Today was spent consorting with the big gurus of EdTech. I first went to the keynote with Joel Barker. My impression – he’s full of it. Regardless of how much research and effort goes into a presentation, when they start making up words and base their presentation on those words, then they’ve lost me. For example – "techecology" and "negawatts." Barker presented five models of global technology, but each glossed over the implications for misuse. I even won a copy of his book, which I may or may not read.
After another round with the vendors, I hit two more of the spotlight session – both names long in EdTech lore. First was David Thornburg, whom I had heard in Houston last year. His presentation was "That was Then, This Is Now", and it consisted of his reflections based on the 25th anniversiary of the Thornburg Institute. The presentation started with images from his early years with Xerox – basically pictures of old computers. He eventually got around to the present day, and as a futurist should, gave his predictions.
Thornburg’s presentation seemed forced and lackluster. Instead of discussing new trends, it dwelt on his past accomplishments. To make matters worse, I had heard most of the good bits of his presentation in Houston. To say it was a disappointment would be an understatement.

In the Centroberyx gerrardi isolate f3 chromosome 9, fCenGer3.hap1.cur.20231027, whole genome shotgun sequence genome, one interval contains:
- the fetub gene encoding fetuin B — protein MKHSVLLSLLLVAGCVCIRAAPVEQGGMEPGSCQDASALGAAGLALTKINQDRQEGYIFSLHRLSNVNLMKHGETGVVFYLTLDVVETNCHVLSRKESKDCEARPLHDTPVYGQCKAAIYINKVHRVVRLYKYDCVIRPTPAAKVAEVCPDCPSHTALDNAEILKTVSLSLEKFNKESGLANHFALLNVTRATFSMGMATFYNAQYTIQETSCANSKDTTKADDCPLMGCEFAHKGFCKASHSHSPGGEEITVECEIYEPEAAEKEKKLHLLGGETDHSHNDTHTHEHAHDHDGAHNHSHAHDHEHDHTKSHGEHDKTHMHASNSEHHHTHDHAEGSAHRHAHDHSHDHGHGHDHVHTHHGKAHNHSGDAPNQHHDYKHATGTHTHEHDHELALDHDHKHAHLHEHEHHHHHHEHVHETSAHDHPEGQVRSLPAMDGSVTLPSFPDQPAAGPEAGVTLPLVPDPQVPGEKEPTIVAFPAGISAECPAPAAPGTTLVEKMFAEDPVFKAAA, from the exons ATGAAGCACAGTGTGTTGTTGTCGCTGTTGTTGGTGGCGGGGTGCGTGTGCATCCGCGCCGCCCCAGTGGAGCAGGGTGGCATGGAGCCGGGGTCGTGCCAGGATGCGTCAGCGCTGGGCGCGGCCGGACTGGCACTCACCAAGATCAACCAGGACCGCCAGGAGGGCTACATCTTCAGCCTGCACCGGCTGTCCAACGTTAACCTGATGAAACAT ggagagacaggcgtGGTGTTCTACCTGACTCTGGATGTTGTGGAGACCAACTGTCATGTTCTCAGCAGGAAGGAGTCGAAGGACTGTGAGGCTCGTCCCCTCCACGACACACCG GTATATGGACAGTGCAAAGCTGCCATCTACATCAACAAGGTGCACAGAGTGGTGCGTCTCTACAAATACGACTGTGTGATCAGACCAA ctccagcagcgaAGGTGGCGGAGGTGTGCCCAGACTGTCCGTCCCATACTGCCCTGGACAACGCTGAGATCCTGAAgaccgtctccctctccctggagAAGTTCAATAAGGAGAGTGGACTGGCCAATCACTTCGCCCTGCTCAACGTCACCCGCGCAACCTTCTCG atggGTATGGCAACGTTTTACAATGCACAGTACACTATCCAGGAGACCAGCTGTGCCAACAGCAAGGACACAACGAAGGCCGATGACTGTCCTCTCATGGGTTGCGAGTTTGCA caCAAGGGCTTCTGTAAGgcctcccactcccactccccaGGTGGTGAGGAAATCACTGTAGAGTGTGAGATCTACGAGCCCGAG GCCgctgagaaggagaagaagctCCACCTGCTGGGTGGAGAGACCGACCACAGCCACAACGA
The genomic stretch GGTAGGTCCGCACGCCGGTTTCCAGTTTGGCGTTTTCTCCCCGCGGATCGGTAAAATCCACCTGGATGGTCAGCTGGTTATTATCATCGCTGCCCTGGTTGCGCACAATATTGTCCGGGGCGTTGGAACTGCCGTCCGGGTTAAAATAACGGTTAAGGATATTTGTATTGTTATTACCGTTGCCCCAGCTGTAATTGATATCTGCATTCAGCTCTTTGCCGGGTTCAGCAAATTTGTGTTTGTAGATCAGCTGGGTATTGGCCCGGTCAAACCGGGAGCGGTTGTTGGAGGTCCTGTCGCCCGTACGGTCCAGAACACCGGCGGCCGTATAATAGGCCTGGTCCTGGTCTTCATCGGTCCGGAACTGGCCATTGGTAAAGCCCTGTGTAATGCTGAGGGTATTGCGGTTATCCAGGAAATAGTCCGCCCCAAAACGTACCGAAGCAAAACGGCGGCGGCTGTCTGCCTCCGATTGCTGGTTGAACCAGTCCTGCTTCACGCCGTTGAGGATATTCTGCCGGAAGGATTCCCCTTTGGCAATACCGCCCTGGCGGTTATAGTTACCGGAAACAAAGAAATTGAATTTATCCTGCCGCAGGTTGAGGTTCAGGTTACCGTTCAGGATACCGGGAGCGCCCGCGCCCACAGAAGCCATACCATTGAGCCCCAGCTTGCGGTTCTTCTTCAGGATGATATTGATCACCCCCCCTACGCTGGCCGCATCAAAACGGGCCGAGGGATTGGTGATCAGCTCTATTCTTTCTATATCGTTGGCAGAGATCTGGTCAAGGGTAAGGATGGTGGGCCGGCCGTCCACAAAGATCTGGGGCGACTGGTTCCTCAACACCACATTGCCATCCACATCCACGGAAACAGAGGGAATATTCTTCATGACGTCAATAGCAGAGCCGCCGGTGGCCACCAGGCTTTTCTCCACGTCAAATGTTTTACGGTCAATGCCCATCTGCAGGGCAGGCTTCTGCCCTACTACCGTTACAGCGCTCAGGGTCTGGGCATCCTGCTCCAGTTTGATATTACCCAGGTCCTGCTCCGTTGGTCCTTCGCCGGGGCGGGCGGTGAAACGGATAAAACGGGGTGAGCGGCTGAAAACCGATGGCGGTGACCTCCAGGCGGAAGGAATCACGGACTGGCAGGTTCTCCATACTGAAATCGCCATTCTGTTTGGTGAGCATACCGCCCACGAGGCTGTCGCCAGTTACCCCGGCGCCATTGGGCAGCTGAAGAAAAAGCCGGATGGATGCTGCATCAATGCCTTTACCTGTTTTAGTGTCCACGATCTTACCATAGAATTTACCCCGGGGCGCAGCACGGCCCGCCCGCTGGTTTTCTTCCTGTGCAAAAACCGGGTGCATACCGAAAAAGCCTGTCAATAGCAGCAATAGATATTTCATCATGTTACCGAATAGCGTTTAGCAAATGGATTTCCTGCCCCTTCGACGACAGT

Schrock’s presentation was on amazing gadgets for educators, and it started with – you got it – pictures of old computers! This continued for awhile, echoing almost word for word Thornburg’s presentation. When she got to the present, and to the new gadgets, She basically just went down the list of neat things that one can find at ThinkGeek or X-treme Geek. Once again, another presentation that lingered too much on the past or on the trite, with not very much substance. This was truly disappointing, since it was to be my last session at NECC.